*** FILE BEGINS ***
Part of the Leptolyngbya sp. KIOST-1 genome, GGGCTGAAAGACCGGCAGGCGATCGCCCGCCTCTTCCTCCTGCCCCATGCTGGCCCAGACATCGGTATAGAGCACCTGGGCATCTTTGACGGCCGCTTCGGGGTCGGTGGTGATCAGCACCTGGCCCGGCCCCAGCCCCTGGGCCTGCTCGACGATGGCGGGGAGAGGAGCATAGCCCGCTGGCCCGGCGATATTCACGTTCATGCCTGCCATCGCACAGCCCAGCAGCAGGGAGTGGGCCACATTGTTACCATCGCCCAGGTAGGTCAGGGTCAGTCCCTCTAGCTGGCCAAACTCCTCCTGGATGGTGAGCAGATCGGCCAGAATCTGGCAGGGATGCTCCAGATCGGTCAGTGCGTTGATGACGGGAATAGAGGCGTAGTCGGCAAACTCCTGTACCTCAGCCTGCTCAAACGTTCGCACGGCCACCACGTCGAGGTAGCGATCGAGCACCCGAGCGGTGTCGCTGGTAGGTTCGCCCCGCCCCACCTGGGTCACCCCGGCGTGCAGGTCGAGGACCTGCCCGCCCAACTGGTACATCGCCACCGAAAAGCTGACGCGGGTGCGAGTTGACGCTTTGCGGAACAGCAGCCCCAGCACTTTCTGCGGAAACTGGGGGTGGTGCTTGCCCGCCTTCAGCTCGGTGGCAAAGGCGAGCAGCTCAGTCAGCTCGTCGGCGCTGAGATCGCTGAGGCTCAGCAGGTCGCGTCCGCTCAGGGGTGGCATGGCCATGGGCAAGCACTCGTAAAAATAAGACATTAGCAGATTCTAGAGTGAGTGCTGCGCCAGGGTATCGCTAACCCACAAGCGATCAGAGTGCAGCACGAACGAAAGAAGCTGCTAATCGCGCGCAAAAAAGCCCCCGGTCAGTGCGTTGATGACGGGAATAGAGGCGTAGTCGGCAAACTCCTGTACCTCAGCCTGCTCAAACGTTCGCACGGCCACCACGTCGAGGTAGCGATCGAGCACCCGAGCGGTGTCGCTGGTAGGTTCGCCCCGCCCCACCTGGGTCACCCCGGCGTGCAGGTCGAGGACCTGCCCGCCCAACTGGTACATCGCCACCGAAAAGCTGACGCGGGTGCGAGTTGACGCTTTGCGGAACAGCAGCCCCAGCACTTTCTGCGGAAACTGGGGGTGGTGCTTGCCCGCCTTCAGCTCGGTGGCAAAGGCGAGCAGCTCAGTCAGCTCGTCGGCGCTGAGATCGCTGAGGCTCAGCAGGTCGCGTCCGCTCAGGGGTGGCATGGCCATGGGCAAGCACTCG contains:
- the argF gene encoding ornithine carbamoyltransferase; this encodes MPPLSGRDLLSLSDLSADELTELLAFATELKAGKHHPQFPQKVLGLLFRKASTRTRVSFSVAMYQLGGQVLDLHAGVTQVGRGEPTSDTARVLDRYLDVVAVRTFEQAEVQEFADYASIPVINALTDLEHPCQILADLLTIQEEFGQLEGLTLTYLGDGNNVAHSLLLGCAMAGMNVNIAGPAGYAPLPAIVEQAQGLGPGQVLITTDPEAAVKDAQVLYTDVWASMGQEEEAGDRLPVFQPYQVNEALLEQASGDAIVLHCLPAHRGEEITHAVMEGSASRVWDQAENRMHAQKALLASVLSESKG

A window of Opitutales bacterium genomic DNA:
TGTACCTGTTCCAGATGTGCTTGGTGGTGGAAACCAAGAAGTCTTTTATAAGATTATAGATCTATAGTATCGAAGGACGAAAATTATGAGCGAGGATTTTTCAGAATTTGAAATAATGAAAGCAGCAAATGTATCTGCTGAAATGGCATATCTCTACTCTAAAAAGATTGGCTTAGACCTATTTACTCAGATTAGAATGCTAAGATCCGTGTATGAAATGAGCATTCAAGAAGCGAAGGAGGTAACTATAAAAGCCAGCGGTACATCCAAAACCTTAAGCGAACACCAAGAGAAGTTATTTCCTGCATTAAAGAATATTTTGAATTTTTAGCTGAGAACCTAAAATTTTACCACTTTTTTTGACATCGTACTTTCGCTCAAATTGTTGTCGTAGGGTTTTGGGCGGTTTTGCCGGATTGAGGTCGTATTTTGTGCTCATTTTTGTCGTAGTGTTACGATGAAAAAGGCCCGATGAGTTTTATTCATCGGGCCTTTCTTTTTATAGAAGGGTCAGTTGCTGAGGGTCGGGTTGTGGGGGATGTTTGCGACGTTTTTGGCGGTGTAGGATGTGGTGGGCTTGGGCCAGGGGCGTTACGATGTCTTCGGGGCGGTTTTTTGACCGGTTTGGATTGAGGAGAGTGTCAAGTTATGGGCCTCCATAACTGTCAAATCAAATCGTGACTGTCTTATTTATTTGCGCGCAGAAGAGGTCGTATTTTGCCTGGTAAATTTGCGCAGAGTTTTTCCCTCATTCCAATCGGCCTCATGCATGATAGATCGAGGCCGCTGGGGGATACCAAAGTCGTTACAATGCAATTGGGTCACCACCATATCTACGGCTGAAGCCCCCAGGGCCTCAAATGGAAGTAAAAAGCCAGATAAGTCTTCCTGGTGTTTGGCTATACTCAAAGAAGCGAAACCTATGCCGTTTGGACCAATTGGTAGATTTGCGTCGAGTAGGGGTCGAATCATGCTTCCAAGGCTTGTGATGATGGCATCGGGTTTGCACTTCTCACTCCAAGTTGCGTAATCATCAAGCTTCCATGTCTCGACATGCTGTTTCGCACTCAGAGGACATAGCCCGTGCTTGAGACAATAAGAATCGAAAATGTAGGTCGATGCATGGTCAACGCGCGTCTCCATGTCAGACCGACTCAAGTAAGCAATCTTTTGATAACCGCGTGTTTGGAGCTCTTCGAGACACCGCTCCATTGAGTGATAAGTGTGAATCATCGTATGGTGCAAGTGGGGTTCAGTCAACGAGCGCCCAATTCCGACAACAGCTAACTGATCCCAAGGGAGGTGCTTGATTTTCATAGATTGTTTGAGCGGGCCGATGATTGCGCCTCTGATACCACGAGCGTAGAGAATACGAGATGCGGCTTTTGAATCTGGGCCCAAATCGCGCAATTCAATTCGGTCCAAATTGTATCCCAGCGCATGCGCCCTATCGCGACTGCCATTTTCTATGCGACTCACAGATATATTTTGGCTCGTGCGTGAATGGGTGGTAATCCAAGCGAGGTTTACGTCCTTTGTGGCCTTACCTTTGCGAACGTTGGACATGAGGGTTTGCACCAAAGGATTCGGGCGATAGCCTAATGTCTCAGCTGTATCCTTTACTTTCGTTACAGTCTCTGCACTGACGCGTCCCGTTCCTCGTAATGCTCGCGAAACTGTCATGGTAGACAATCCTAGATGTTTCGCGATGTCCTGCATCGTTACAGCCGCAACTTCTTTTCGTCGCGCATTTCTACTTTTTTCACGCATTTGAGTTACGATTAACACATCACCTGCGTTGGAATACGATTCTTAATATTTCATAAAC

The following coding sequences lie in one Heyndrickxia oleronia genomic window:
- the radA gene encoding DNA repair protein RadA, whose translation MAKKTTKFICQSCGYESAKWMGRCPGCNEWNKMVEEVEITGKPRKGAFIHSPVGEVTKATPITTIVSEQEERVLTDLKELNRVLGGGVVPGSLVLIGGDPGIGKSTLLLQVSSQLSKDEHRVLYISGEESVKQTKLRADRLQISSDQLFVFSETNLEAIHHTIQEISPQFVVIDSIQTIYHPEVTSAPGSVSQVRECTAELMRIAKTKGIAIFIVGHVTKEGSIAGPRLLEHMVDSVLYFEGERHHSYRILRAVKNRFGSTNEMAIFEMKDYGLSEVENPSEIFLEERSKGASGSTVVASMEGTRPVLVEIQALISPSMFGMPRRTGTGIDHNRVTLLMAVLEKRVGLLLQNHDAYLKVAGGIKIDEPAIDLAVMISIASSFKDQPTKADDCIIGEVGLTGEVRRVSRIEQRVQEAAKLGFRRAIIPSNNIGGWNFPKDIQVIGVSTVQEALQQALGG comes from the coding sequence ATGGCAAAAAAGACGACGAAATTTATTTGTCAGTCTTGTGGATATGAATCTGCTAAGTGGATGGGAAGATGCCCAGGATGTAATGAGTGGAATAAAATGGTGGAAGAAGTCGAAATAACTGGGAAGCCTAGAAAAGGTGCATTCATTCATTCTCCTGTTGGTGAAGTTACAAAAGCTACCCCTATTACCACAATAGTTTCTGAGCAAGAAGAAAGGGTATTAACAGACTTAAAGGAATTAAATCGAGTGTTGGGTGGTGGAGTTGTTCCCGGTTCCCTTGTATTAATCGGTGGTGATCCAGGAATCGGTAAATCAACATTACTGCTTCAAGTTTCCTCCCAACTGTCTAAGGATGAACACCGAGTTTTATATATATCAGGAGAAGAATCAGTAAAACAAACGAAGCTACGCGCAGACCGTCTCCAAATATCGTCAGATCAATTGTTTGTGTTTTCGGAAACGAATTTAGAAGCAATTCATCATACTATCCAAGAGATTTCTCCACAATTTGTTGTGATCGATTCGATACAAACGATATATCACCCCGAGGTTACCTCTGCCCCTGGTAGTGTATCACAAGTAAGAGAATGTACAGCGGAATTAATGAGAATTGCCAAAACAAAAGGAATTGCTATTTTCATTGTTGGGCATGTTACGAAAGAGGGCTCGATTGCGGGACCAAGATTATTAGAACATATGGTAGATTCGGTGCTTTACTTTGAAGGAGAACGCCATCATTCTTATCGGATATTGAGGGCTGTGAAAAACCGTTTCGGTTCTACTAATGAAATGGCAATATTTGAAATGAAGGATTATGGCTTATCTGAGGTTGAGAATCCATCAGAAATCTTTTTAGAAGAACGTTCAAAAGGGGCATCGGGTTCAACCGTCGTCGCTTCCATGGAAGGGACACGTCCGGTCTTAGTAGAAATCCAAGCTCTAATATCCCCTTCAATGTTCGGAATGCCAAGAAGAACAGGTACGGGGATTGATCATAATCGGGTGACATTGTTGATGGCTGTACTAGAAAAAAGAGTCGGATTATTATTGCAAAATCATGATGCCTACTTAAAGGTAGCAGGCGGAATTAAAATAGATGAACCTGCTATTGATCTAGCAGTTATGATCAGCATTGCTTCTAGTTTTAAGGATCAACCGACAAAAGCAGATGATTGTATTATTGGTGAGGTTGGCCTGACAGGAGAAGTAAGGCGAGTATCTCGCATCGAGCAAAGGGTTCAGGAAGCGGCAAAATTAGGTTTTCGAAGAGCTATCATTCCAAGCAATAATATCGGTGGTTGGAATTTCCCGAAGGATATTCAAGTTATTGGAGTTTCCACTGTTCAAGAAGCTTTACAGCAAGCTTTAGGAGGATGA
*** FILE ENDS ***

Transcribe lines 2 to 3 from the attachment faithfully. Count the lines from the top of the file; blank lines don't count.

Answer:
- the argF gene encoding ornithine carbamoyltransferase; this encodes MPPLSGRDLLSLSDLSADELTELLAFATELKAGKHHPQFPQKVLGLLFRKASTRTRVSFSVAMYQLGGQVLDLHAGVTQVGRGEPTSDTARVLDRYLDVVAVRTFEQAEVQEFADYASIPVINALTDLEHPCQILADLLTIQEEFGQLEGLTLTYLGDGNNVAHSLLLGCAMAGMNVNIAGPAGYAPLPAIVEQAQGLGPGQVLITTDPEAAVKDAQVLYTDVWASMGQEEEAGDRLPVFQPYQVNEALLEQASGDAIVLHCLPAHRGEEITHAVMEGSASRVWDQAENRMHAQKALLASVLSESKG

A window of Opitutales bacterium genomic DNA: